"SISTER ELAINE," I snapped, "YOU'RE NOT BEING FAIR! I AM LI ... well, ahh that is I'm a really good detective."

"IF," she said, "YOU THINK YOU'RE SHERLOCK HOLMES, PROVE IT! SHOW ME SOME BRILLIANT DEDUCTIONS!"

I started to protest this absurdly unfair demand, but stopped abruptly. I had a feeling that fair or unfair didn't matter. Something very important had slipped past me.

"All right," I replied. "Since you said that you'd be making this flight even if you didn't have any passengers, it's a mercy flight. Somehow delivering that attaché case the Japanese man gave you is an act of mercy. Since he was obviously Yakuza, it's an illegal act of mercy. That has to be drugs. Someone on Terminus has a sob story. I'd guess it's a man with cancer or something equally painful. With painkillers he can work a while longer, long enough for his family to get a pension when he dies, but he can't get the painkillers legally because his employers would find out and fire him. I also deduce that they're suspicious. That's why he had to dispose of his stash and you're making an emergency trip to resupply him."

Watching me with critical appraisal, Sister Elaine said, "That's not too flaming bad, but still -- "

"It gets better," I told her smiling. "According to Pope Joan's encyclical on unjust laws, breaking the letter of the law is justified only in extreme cases but the spirit of the law may be broken whenever that serves justice. Since you'd be technically innocent if you had no personal knowledge of what was in the Yakuza packages, you never look in them."

From the widening of Sister Elaine's eyes, I knew I'd hit the mark with that one.

"Furthermore," I continued, "the Yakuza knows you never opened the packages. That's why I'm sure this time the package has something in it other than drugs."

"WHAT," she demanded, "ARE YOU SAYING?"

"I don't believe in coincidences." I reached behind my seat to get the attaché case. Sister Elaine opened her mouth to scream as I opened it. She shut her mouth without a sound when I showed her a large blob of soft putty-like material attached to an electronic timer and a battery. As I disconnected the battery, I told her, "That stuff's the equivalent of twelve sticks of dynamite."

"All right, Mr. Kent," she said stiffly. "I still say it was presumptuous on your part to come here rather than sending Lightningman, but I will admit that, considering your weight, you seem to be a reasonably capable detective. When we get to Terminus, what is your plan?"

"To trigger the disaster the bad guys will need to use the equipment at Terminus. That means they have an agent among the technicians there. I have a Lightningman costume and I'll use it to force the bad guy's agent to betray himself."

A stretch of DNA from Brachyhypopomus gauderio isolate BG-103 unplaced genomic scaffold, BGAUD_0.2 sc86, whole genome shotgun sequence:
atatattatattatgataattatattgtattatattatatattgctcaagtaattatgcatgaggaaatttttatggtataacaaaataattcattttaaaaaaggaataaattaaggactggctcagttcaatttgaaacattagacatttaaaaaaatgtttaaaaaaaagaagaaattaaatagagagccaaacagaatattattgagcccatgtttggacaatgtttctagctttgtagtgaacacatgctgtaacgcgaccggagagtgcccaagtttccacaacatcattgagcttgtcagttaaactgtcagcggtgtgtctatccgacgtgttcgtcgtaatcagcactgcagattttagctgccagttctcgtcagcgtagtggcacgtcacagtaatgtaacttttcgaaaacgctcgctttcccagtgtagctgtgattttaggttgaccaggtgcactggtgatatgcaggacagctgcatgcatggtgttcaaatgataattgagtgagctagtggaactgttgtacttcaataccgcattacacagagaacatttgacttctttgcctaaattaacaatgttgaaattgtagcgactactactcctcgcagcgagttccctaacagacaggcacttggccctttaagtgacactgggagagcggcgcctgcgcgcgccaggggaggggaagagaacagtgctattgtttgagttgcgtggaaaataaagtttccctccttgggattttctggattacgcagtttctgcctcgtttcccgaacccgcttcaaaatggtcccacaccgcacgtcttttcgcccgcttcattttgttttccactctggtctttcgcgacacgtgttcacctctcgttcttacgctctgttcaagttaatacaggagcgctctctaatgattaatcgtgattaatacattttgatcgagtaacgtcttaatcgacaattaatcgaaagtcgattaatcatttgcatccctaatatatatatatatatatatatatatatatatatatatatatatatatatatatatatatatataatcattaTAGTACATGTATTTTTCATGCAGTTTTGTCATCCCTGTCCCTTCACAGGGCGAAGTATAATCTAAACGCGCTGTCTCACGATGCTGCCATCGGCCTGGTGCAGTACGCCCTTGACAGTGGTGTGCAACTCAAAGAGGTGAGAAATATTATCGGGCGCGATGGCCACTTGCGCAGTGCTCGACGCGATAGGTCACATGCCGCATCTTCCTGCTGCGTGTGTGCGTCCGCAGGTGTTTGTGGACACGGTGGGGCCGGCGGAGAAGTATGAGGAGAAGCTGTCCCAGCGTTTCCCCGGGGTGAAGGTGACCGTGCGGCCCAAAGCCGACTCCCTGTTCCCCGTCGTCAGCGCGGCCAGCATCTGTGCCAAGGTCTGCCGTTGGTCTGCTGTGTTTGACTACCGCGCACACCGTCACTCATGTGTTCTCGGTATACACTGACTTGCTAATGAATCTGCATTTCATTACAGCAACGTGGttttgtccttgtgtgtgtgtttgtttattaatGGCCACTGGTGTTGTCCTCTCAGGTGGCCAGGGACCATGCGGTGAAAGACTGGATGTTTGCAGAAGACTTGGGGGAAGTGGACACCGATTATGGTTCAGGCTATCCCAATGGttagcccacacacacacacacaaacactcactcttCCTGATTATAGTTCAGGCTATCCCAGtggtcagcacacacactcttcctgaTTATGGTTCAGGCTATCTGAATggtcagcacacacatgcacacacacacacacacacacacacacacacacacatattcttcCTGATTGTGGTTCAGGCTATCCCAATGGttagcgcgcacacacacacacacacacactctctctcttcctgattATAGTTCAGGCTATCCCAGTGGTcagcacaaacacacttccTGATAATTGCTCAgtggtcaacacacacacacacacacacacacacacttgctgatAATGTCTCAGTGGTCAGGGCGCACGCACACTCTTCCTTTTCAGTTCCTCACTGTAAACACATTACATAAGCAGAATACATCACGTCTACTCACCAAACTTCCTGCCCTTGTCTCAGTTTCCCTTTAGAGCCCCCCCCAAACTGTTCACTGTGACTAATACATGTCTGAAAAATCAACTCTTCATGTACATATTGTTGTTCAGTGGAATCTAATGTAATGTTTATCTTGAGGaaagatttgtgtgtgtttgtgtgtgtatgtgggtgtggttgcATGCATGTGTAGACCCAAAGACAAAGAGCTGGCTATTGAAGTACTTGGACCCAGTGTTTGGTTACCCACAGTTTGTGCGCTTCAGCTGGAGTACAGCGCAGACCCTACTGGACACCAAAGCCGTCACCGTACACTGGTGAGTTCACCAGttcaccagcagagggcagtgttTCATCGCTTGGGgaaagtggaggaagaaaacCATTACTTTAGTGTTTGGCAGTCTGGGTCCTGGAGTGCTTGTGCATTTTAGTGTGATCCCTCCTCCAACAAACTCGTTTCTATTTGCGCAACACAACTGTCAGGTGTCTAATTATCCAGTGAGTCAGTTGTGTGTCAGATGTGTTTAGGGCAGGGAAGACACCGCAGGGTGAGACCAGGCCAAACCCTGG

"That," she sneered, "is a fine plan, but plans are one thing and doing, quite another, as you're about to find out, Mr. Charles-I-can-fill-in-for-Lightningman Kent." As she spoke, her stern profile was outlined against the dark, threatening sky.

"What do you mean?" I asked apprehensively. Though the chopper was still flying in bright sunlight, everything ahead of us was dark. At first featureless, the darkness soon resolved itself into a roiling mass of black fury. The Wrath of the Gods, the Devil Wind, The Old Man Who Comes For Dinner -- to eat you and all you have. The Typhoon.
 
Sister Elaine Suicide Smith was heading directly into it. As far as she was concerned, this raging elemental force was a merry-go-round. With a slightly sadistic smile, she told me: "The air sickness bags are under your seat."

I'd heard her say we were going to ride the typhoon, but that hadn't prepared me for anything like this. "We're not actually going into that thing, are we? You have some trick, don't you, that lets the chopper get a strong tail wind without quite entering the storm?"

"Oh, to be sure, My Darlin' Man," Sister Suicide Smith told me proudly. "There's a trick. It's the music. It helps me pretend I'm a Valkyrie riding my stallion across the sky to rescue heroes."

She put a tape into the chopper's stereo. As she hit play, the chopper passed into darkness and was transformed into a wild horse, bucking furiously to Wagner's "Ride of the Valkyries". Sister Elaine fought the controls, struggling with all her strength and skill to hold the chopper on a steady course and, while she fought, she sang in a rich, resonant voice. We were tossed to and fro with horrible violence, and still she sang.

Lightning struck on both sides of the chopper, bathing us in flashes of blinding light and earsplitting sound. The wind howled like a wolf-god and the chopper frame answered with low ominous moans. The purring of the engine became an unhappy wheezing and the rotor noise was slightly different now. That, I knew, could not be good, but Sister Elaine just kept on singing, her voice as strong and confident as Brunnhilde riding the rainbow bridge above the storm to Valhalla.

Her glance suggested that she wanted me to join her song. Instead I asked, "Were did you say the vomit bags were?"

Back to Episode 7....Angel of Mercy Airlines

On to Episode 9....Men at Dinner


Back to Pulp and Dagger

Back to Diet Another Day!


"Diet Another Day!" and the character of "Lightningman" are copyright by Richard K. Lyon. It may not be copied or used for any commercial purpose except for short excerpts used for reviews. (Obviously, you can copy it or print it out if you want to read it!)